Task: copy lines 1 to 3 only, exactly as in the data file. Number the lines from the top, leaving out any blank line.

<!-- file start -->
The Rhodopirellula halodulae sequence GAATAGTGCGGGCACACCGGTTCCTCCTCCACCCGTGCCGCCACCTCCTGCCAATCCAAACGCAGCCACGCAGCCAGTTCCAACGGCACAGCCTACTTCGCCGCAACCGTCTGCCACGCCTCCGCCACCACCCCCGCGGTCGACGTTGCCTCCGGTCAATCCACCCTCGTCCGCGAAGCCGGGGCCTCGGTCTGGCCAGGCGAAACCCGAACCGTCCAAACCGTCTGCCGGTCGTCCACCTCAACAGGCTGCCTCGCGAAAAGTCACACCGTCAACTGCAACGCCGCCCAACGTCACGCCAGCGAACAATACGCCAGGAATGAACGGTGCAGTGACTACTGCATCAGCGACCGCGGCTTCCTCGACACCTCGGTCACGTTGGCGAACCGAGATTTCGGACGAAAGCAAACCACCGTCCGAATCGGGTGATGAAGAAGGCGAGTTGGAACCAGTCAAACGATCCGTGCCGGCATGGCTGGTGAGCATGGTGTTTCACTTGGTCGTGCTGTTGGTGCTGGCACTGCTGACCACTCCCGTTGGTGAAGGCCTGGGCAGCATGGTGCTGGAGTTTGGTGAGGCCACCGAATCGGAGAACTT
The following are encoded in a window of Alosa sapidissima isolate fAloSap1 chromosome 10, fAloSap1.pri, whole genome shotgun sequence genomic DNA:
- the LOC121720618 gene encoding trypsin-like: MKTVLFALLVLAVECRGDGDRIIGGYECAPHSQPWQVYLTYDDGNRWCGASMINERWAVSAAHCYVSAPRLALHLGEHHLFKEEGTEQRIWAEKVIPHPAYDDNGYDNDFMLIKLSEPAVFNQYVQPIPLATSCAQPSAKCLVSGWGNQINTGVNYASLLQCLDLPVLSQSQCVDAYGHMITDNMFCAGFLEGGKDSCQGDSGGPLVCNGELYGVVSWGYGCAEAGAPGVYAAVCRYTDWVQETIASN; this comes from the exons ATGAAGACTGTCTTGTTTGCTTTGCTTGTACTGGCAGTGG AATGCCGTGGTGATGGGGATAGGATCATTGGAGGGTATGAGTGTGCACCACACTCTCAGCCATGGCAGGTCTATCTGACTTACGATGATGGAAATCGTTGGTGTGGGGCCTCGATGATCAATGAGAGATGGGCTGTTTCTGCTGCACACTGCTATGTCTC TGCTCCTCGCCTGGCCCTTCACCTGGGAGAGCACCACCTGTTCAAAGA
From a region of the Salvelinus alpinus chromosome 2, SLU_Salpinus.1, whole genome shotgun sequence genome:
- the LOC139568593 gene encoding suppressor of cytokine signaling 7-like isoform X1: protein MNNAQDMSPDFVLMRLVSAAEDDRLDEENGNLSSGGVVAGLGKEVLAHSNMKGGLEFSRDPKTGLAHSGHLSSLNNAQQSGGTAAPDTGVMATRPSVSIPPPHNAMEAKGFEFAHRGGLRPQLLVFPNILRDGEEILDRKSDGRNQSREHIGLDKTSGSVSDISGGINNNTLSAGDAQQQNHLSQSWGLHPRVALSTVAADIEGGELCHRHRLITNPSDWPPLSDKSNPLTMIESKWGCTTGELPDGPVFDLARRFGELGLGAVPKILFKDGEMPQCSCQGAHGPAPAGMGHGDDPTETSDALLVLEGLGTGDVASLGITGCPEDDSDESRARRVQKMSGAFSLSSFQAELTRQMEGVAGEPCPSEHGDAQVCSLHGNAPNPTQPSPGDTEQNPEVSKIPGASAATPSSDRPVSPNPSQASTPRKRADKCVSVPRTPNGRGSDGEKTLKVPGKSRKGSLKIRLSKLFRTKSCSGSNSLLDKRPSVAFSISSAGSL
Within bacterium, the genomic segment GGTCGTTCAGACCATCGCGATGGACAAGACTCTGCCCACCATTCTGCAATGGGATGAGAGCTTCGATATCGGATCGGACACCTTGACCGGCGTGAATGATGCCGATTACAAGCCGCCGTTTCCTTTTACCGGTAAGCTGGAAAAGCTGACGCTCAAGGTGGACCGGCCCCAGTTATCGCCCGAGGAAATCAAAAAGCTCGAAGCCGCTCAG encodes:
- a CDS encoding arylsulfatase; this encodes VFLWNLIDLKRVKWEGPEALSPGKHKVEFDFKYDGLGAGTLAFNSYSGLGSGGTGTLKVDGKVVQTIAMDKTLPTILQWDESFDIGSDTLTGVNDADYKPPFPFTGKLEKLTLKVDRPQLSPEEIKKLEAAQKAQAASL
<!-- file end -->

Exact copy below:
The Rhodopirellula halodulae sequence GAATAGTGCGGGCACACCGGTTCCTCCTCCACCCGTGCCGCCACCTCCTGCCAATCCAAACGCAGCCACGCAGCCAGTTCCAACGGCACAGCCTACTTCGCCGCAACCGTCTGCCACGCCTCCGCCACCACCCCCGCGGTCGACGTTGCCTCCGGTCAATCCACCCTCGTCCGCGAAGCCGGGGCCTCGGTCTGGCCAGGCGAAACCCGAACCGTCCAAACCGTCTGCCGGTCGTCCACCTCAACAGGCTGCCTCGCGAAAAGTCACACCGTCAACTGCAACGCCGCCCAACGTCACGCCAGCGAACAATACGCCAGGAATGAACGGTGCAGTGACTACTGCATCAGCGACCGCGGCTTCCTCGACACCTCGGTCACGTTGGCGAACCGAGATTTCGGACGAAAGCAAACCACCGTCCGAATCGGGTGATGAAGAAGGCGAGTTGGAACCAGTCAAACGATCCGTGCCGGCATGGCTGGTGAGCATGGTGTTTCACTTGGTCGTGCTGTTGGTGCTGGCACTGCTGACCACTCCCGTTGGTGAAGGCCTGGGCAGCATGGTGCTGGAGTTTGGTGAGGCCACCGAATCGGAGAACTT
The following are encoded in a window of Alosa sapidissima isolate fAloSap1 chromosome 10, fAloSap1.pri, whole genome shotgun sequence genomic DNA:
- the LOC121720618 gene encoding trypsin-like: MKTVLFALLVLAVECRGDGDRIIGGYECAPHSQPWQVYLTYDDGNRWCGASMINERWAVSAAHCYVSAPRLALHLGEHHLFKEEGTEQRIWAEKVIPHPAYDDNGYDNDFMLIKLSEPAVFNQYVQPIPLATSCAQPSAKCLVSGWGNQINTGVNYASLLQCLDLPVLSQSQCVDAYGHMITDNMFCAGFLEGGKDSCQGDSGGPLVCNGELYGVVSWGYGCAEAGAPGVYAAVCRYTDWVQETIASN; this comes from the exons ATGAAGACTGTCTTGTTTGCTTTGCTTGTACTGGCAGTGG AATGCCGTGGTGATGGGGATAGGATCATTGGAGGGTATGAGTGTGCACCACACTCTCAGCCATGGCAGGTCTATCTGACTTACGATGATGGAAATCGTTGGTGTGGGGCCTCGATGATCAATGAGAGATGGGCTGTTTCTGCTGCACACTGCTATGTCTC TGCTCCTCGCCTGGCCCTTCACCTGGGAGAGCACCACCTGTTCAAAGA